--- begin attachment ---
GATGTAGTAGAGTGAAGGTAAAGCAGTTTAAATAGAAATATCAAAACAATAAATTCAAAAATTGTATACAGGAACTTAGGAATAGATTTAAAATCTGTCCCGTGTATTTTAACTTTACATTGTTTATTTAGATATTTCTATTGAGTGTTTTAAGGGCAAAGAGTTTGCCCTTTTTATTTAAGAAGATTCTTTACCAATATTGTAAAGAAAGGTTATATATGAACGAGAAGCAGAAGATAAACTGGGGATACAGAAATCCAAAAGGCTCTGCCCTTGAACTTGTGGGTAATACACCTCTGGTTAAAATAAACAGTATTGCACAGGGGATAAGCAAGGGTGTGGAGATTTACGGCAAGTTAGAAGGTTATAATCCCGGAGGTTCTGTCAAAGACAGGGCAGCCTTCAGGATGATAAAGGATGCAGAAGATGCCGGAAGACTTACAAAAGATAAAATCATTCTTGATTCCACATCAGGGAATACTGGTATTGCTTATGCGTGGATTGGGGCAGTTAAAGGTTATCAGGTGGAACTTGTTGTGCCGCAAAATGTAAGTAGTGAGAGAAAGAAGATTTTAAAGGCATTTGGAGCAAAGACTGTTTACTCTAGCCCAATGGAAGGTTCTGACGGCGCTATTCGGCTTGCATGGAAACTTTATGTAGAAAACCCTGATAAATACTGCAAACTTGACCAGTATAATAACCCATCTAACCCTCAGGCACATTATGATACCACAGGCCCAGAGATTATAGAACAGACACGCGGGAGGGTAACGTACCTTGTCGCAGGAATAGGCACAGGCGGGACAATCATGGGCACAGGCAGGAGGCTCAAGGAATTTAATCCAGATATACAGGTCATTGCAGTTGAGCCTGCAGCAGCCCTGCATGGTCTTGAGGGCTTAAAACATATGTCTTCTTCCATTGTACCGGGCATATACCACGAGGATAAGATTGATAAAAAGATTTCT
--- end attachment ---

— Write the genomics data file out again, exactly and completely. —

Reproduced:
GATGTAGTAGAGTGAAGGTAAAGCAGTTTAAATAGAAATATCAAAACAATAAATTCAAAAATTGTATACAGGAACTTAGGAATAGATTTAAAATCTGTCCCGTGTATTTTAACTTTACATTGTTTATTTAGATATTTCTATTGAGTGTTTTAAGGGCAAAGAGTTTGCCCTTTTTATTTAAGAAGATTCTTTACCAATATTGTAAAGAAAGGTTATATATGAACGAGAAGCAGAAGATAAACTGGGGATACAGAAATCCAAAAGGCTCTGCCCTTGAACTTGTGGGTAATACACCTCTGGTTAAAATAAACAGTATTGCACAGGGGATAAGCAAGGGTGTGGAGATTTACGGCAAGTTAGAAGGTTATAATCCCGGAGGTTCTGTCAAAGACAGGGCAGCCTTCAGGATGATAAAGGATGCAGAAGATGCCGGAAGACTTACAAAAGATAAAATCATTCTTGATTCCACATCAGGGAATACTGGTATTGCTTATGCGTGGATTGGGGCAGTTAAAGGTTATCAGGTGGAACTTGTTGTGCCGCAAAATGTAAGTAGTGAGAGAAAGAAGATTTTAAAGGCATTTGGAGCAAAGACTGTTTACTCTAGCCCAATGGAAGGTTCTGACGGCGCTATTCGGCTTGCATGGAAACTTTATGTAGAAAACCCTGATAAATACTGCAAACTTGACCAGTATAATAACCCATCTAACCCTCAGGCACATTATGATACCACAGGCCCAGAGATTATAGAACAGACACGCGGGAGGGTAACGTACCTTGTCGCAGGAATAGGCACAGGCGGGACAATCATGGGCACAGGCAGGAGGCTCAAGGAATTTAATCCAGATATACAGGTCATTGCAGTTGAGCCTGCAGCAGCCCTGCATGGTCTTGAGGGCTTAAAACATATGTCTTCTTCCATTGTACCGGGCATATACCACGAGGATAAGATTGATAAAAAGATTTCT